Today was somewhat better. The schedule called for “mega-codes,” which sounds promising, but actually translated into the instructor giving a brief(er) lecture, assigning people to play roles, and then basically talking us through the case while we mostly mimed the correct actions. I guess I was spoiled by one of the hospitals in my old city having some of the expensive, fancy new mannequins, and the training I did on my ER rotation with one of them, where we were expected to carry out every action in order: ie, can’t administer drugs if you didn’t previously think to start an iv, if you don’t put nasal cannula oxygen on the sats will drop, can’t detect a rhythm if you don’t put a monitor on correctly, etc. But it went a lot faster today, so I can’t complain.

One part was slightly disconcerting: The written exam. It was open-notes, and I thought it was ridiculously easy, and wondered why they were even bothering to ask such questions. Only I and the other surgery intern present got 100%. On the other hand, it also turns out that I was the only person who studied the book for more than an hour before class.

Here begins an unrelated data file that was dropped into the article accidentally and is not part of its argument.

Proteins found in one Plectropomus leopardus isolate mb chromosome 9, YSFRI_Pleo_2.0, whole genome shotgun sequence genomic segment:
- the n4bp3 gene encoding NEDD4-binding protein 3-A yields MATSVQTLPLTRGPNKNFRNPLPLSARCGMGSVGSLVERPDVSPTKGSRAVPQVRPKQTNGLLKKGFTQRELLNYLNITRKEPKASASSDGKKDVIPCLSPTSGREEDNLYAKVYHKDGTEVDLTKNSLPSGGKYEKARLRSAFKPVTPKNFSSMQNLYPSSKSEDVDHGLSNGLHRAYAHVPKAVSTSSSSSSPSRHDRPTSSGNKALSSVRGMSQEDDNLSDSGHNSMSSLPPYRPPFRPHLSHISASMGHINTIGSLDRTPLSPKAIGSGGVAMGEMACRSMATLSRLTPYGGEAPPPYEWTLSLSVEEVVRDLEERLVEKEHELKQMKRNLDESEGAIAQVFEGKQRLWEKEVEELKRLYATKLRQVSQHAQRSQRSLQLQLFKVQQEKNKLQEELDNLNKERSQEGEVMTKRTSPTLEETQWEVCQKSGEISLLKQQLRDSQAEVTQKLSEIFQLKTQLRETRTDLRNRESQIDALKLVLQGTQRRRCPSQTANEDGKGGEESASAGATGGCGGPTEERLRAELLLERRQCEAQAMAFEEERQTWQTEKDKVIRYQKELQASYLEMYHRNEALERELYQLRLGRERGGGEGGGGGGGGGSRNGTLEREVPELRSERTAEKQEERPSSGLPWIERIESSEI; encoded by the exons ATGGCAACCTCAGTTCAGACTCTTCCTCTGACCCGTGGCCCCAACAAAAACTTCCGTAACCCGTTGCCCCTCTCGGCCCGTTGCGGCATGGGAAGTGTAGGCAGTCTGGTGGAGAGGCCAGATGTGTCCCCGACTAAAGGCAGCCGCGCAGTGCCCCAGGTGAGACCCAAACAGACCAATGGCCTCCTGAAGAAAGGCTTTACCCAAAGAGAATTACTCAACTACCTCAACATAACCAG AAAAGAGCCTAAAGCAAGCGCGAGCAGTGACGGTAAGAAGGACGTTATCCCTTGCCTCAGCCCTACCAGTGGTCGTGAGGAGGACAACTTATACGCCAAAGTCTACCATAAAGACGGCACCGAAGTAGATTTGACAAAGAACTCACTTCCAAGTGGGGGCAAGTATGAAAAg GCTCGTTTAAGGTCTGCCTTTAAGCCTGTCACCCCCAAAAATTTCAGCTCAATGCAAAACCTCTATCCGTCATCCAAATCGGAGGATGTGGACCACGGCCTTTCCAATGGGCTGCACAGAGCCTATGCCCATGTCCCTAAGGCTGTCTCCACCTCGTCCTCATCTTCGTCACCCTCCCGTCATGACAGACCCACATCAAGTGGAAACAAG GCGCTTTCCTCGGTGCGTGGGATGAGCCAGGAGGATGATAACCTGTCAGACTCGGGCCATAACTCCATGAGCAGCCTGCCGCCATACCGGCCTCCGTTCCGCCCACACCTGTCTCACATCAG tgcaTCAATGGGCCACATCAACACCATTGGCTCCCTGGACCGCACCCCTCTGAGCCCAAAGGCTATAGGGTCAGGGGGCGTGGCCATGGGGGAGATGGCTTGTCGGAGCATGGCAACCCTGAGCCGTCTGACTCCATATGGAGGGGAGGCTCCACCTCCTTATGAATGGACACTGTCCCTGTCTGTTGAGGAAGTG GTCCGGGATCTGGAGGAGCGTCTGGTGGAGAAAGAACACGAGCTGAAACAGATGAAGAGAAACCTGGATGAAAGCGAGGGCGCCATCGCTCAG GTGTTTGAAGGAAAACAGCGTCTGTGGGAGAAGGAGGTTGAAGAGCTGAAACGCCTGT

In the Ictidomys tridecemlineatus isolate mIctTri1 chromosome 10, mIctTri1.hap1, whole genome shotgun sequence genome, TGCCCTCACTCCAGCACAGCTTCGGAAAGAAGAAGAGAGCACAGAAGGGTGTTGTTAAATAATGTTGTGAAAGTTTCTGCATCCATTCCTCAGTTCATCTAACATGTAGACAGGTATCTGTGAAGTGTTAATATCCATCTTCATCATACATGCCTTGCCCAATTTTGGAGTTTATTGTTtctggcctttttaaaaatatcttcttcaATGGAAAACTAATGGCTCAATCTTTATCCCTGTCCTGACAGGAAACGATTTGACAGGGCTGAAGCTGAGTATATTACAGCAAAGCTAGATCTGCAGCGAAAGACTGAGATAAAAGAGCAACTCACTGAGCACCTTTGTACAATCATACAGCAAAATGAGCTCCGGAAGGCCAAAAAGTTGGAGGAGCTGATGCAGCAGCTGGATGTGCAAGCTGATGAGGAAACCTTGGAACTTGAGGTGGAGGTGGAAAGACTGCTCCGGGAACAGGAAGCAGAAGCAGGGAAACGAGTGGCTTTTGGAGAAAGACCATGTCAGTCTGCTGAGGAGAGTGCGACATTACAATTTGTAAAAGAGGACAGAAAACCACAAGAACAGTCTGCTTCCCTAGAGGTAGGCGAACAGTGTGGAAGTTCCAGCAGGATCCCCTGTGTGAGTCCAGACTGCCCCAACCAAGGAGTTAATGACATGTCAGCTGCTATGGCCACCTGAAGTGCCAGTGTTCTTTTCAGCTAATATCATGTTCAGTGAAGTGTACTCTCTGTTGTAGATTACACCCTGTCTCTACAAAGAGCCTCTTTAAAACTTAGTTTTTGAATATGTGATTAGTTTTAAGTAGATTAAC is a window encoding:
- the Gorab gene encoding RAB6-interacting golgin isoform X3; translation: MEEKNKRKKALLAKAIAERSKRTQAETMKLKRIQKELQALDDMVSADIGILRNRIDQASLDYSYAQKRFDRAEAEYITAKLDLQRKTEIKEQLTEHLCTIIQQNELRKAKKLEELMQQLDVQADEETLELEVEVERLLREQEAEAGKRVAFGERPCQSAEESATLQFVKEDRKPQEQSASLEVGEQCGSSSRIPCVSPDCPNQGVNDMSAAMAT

Today I found several more of the surgical-specialties interns. We had a congenial conversation about ED-thoracotomies over lunch, and then progressed to exchanging legends about the tempers of various attendings. I’m very happy that so far all the surgery-type interns I’ve met seem decent – as much as one very nervous person can form an opinion of a handful of other very nervous people.

The comic highlight of the day was when one of the paramedics undertook to explain strokes and CT scans to us. We were cracking up with silent laughter at his errors, but we all figured all the other students knew better, so there was no need to say anything out loud. At one point he observed that the CT scan on the screen was noncontrast, which is to say black-and-white, as opposed to colored, and then went on to point to a dot which he averred was a TIA. (For the nonmedical folks, all commonly used CTs are black and white (I’ve seen rare fancy colored MRIs, but not CTs yet). Contrast means whether you inject a radio-opaque substance intravenously, or not; it changes the appearance of blood and blood vessels in the pictures. TIAs are transient ischemic attacks, which means that unlike true strokes, the symptoms resolve over a period of a few hours (24 max); they can’t be seen on CT; even real ischemic strokes are not visible on an early CT.)

Undoubtedly when it comes to real-life, fast action under stress outside the hospital, these instructors were way ahead of us; but it was either painful or funny when they tried to tell us about pathology and diagnostics. Doctors and EMTs think differently. They triage and support the patient till they can get them to the ER; we think about tests and diagnoses.

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